In the 1850s, Charles Darwin published his findings that pointed to the notion that life is essentially a random series of accidental events that eventually resulted in human beings. He was personally reluctant after publishing to really push the notion loudly, but pretty soon, a pro-evolutionary 'bulldog' appeared in the form of one Thomas Huxley, who made sure that the notions Darwin had presented in Origin of the Species became essential to the culture of the West (See Michael Denton's excellent work, Evolution - A Theory in Crisis).

The consequences of this are now being played out in the nuts and bolts of what is happening in our world.
Here's a discussion on those current events, and how these underlying concepts of meaninglessness are being played through.

Saturday, 15 August 2020

S h r e d d e d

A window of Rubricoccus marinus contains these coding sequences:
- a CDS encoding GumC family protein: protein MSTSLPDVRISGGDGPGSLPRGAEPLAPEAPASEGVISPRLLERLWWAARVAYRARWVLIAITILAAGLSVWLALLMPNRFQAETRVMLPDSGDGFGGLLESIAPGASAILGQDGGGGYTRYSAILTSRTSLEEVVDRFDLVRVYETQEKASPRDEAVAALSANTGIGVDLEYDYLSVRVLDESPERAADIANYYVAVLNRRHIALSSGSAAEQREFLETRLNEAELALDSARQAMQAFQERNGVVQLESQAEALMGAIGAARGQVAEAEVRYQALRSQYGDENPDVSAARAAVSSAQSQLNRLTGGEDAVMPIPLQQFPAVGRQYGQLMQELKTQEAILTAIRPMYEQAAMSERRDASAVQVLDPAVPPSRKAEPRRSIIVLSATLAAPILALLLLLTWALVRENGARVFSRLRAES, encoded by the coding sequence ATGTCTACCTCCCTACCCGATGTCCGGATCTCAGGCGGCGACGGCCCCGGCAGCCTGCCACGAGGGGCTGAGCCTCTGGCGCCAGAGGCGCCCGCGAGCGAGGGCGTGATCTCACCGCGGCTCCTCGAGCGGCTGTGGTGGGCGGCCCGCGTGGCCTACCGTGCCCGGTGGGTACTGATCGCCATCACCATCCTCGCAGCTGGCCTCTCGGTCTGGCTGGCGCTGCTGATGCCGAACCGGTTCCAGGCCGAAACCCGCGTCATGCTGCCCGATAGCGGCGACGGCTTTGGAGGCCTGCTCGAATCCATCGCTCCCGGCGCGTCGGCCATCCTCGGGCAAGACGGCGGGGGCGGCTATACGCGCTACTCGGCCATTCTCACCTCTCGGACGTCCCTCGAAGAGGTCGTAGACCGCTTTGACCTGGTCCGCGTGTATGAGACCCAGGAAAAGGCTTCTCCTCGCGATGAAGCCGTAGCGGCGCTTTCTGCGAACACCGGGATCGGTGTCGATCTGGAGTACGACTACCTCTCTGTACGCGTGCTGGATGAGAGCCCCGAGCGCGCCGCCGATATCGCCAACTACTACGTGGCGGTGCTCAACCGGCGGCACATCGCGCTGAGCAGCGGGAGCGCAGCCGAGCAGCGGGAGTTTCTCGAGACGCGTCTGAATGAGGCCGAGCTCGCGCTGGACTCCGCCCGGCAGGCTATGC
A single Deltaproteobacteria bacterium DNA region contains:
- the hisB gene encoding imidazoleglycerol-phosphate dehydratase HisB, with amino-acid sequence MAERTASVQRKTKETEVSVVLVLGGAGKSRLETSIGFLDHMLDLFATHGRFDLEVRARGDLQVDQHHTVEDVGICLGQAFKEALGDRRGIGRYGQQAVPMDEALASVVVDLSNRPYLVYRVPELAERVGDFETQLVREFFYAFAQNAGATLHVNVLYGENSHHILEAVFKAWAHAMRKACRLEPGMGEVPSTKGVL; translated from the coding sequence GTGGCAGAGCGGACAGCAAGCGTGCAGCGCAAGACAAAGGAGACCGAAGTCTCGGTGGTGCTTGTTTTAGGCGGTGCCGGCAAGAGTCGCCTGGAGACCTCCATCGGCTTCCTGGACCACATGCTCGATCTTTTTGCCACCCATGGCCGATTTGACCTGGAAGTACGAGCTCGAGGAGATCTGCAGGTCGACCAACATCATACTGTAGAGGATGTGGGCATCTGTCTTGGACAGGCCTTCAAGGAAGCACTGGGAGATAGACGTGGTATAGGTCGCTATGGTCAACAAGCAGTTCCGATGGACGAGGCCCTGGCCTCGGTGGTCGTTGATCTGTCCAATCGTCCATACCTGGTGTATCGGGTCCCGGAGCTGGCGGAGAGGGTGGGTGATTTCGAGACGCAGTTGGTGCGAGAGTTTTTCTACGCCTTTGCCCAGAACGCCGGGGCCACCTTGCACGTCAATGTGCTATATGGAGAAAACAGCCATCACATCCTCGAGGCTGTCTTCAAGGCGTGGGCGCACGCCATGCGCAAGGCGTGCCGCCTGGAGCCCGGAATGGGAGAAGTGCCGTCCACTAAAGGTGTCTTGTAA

News headlines on Wednesday this week (In the UK):

July consumer prices rise as demand increases...
Train derails in Aberdeenshire...
Women feel unsafe in German cities...
Man dies of plague in New Mexico...
Sussex homes continue without water in heatwave...
Teenage girls beat pigeon and tare off its wings...
UK economy shrinks more than any Western country...

I sat on the bus heading home from work, in the midst of summer. Normally, the streets would be humming with people, but once you were away from the main shopping centre, the pavements were almost entirely empty, as were the buses. The height of the season, and we're in a state of almost complete severance from what was.

I guess its just the Lockdown, but everything seems to be more acute, more distressing, because of where we are.

It isn't just what I feel either.
At work one day this week, I suddenly found myself in the midst of a spontaneous conversation with several others where all the fears, the anxieties, the concerns and the observations I had been keeping to myself came out corporately and we found ourselves looking at each other, shocked and undone at the state of things, which are clearly in meltdown.